If you’ve ever had to wait two agonising weeks for a HIV test result, you’ll be pleased to hear that rapid HIV tests can now give an equally accurate result in just 30 minutes. The problem is, these tests aren’t available in Australia. Not yet, anyway.
While HIV tests are obviously an essential tool for timely diagnosis, the contact with health professionals is equally important because it facilitates discussions about prevention.
Or, if the result is positive, counselling can focus on behaviour modification to reduce the risk of onward transmission.
Services in the United States and Europe have been offering rapid point-of-care HIV testing in community settings for the past ten years. But current Australian HIV testing policies and other restrictions preclude the use of such devices except in very restricted circumstances.
The Australian Society of HIV Medicine (ASHM) is currently reviewing these guidelines and is likely to recommend the widespread availability of rapid HIV tests.
Reducing HIV transmission
Like many other developed countries, Australia has seen a substantial increase in HIV diagnoses over the past decade. Around 85% of these new infections are from sexual contact between men.
The rise has been attributed to more risky sexual behaviours among gay men and dramatic increases in other sexually transmitted infections (STIs) that are known to increase HIV transmission risk.
To reduce onward HIV and STI transmissions, we need to increase diagnostic testing. And the best “bang for our buck” will come from testing high-risk individuals more often.
Current testing guidelines recommend three to six monthly HIV testing for “high risk” gay men (those visiting sex-on-premises venues or reporting high numbers of sexual partners). This classification would apply to around half of the men completing annual national gay community behavioural surveys.
But research shows the proportion of high risk gay men in Australia adhering to such guidelines is as low as 15%.
Mathematical modelling suggests people who aren’t aware of their HIV positive status are disproportionately contributing to new HIV transmissions – again, a factor that can be addressed through more frequent testing.
With extensive health promotion campaigns encouraging regular testing, why don’t gay men have more frequent HIV tests?
Reducing the testing barriers
Finding the time to visit a GP clinic or sexual health service and the availability of appointments is a key barrier to regular testing.
The requirement for a return visit to receive the results adds to this burden. For high risk men, this may mean four to eight clinic appointments a year.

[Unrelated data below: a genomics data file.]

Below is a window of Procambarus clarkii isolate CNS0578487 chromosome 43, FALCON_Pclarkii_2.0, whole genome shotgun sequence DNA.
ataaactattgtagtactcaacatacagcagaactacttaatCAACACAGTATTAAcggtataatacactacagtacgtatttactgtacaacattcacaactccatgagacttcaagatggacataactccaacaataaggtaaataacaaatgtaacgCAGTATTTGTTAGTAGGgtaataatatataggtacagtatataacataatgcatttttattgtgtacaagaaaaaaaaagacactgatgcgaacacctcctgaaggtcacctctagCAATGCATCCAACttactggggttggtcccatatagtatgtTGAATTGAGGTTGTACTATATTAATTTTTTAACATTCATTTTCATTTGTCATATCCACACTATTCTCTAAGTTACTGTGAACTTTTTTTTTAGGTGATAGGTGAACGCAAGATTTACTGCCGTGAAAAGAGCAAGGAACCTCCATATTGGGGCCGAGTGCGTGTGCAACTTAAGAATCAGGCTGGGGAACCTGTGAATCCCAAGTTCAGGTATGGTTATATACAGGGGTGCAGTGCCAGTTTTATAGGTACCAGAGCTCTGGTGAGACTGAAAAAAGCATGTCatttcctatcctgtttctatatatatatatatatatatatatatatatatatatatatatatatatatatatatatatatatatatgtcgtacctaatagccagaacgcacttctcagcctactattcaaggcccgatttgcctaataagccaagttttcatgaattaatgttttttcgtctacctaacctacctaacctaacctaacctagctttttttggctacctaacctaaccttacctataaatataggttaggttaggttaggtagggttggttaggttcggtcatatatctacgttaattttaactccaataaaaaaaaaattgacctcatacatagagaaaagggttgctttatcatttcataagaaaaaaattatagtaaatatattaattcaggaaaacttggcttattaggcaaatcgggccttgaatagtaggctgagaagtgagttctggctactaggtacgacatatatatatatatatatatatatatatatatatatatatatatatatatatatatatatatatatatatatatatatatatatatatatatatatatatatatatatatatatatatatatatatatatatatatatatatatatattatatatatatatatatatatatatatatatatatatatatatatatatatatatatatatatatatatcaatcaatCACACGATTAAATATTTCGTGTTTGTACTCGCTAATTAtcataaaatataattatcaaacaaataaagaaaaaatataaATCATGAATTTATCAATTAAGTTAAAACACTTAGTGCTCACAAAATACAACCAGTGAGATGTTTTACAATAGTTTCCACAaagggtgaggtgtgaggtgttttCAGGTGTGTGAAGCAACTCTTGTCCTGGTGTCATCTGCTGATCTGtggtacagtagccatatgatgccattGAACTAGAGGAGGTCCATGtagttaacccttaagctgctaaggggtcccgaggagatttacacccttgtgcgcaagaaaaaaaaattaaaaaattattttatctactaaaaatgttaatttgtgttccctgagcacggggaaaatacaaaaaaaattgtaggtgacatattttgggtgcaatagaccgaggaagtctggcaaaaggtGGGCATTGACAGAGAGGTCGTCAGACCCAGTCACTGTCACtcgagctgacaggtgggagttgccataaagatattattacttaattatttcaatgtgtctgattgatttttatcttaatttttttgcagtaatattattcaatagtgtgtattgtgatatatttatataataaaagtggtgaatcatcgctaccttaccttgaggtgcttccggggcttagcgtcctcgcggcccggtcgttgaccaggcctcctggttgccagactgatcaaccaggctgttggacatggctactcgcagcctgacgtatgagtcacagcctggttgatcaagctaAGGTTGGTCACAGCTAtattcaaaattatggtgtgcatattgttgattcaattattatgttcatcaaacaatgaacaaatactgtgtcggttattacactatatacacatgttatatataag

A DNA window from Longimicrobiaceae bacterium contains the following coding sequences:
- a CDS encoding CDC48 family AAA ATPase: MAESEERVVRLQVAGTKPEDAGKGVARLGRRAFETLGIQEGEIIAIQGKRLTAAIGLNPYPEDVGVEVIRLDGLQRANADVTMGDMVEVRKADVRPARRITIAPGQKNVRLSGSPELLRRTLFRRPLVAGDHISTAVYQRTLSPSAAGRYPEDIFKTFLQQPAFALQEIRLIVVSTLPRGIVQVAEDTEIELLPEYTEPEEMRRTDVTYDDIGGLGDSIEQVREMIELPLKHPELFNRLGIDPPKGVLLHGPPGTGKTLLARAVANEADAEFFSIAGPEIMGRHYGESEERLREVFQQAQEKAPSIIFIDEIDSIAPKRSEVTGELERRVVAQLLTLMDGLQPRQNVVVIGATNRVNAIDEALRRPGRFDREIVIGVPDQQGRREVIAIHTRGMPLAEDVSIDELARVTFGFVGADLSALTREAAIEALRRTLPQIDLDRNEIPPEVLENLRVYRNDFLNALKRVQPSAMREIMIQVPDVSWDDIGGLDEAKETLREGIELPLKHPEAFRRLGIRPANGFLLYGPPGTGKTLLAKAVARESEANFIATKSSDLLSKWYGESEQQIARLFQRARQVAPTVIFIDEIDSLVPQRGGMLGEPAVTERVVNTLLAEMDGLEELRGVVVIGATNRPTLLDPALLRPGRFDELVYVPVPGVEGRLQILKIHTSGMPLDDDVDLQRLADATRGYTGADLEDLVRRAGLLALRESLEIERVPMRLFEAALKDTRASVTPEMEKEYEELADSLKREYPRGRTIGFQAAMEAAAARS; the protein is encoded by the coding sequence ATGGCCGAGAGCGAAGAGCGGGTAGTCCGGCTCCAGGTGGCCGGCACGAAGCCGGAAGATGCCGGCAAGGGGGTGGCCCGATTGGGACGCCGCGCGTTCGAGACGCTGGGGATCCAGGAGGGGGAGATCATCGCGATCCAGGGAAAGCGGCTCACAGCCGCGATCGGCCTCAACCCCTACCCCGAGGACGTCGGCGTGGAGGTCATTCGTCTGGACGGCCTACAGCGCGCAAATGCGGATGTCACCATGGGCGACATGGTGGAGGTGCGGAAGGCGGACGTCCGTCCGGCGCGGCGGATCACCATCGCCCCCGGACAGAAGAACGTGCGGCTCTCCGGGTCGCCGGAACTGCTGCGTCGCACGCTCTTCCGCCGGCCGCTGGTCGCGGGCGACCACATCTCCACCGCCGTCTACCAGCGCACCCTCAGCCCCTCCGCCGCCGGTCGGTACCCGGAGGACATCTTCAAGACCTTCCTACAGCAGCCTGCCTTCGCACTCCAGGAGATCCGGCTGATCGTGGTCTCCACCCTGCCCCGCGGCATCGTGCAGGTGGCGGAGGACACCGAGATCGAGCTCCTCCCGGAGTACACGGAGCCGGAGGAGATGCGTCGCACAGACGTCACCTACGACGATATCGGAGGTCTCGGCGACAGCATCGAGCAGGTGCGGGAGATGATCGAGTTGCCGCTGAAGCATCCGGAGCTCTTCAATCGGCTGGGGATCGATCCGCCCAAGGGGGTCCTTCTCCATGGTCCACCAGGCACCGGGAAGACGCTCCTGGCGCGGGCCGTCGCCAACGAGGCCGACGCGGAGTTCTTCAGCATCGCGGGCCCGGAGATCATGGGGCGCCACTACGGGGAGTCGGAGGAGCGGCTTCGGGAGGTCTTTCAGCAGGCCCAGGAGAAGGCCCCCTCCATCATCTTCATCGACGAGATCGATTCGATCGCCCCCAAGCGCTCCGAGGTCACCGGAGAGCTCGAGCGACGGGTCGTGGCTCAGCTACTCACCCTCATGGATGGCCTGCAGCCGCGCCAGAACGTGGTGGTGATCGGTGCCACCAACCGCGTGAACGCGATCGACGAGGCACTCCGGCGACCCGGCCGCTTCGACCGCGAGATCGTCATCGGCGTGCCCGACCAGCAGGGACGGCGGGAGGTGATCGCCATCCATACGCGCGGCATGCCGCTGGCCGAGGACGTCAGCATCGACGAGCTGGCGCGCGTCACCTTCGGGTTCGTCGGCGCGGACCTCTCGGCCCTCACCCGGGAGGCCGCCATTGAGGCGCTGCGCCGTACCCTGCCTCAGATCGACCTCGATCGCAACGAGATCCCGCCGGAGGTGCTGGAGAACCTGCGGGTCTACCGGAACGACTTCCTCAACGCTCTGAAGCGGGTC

Just how realistic is this expectation of eight appointments a year?
Technical advances in rapid HIV testing over the past decade mean rapid tests perform just as reliably as traditional tests, offering a valuable alternative to overcome these barriers.
There are many advantages to rapid testing at the point-of-care:
It’s non-invasive and most commonly uses a finger-prick blood specimen;
Results are available within 30 minutes;
Testing can take place almost anywhere (night clubs, cruising beats, sex-on-site venues, festivals, among other places.);
Testing can be done by non-clinical (but well-trained) staff; and
Individuals are only required to return for another visit if their rapid test is “preliminary positive”, which only accounts for a small proportion of tests.
A recent Burnet Institute systematic review of community models for rapid HIV testing in the US, Europe and New Zealand showed the services have attracted significant proportions of high-risk gay men and men who have never been tested for HIV.
The testing included pre- and post-test counselling, support and referral processes. Clients reported high rates of satisfaction with the non-clinical staff (usually peer educators and counsellors), who were empathic and fitted in well in the community setting.
Who should provide rapid tests?
If and when rapid HIV testing is approved, we’re likely to see some robust discussion about who should provide these tests.
Clinicians have resisted the idea of having non-clinically trained staff undertake rapid HIV tests. But this seems to based on notions of professional boundaries and overestimates the ability of clinically-trained staff like doctors and nurses to deliver culturally appropriate health services to at-risk groups on the ground.
A clinic-based GP who requires booking days or weeks in advance and allocates ten minutes for an appointment, for instance, isn’t going to have the same reach as allied health care staff.
Peer educators, on the other hand, may provide more appropriate services to test and counsel men who engage in risky sex, for example in outreach settings such as at nightclubs or sex-on-premises venues. This involvement of “affected” communities has been widely recognised as an essential part of the effectiveness and appropriateness of the HIV response.
With the rest of the world making progress in reducing barriers to testing and providing greater access to health services, Australia can’t afford to be left behind.
The current ASHM review, which is expected to be submitted to the Commonwealth Department of Health and Ageing, must enable non-clinicians to undertake rapid HIV tests where they’re needed.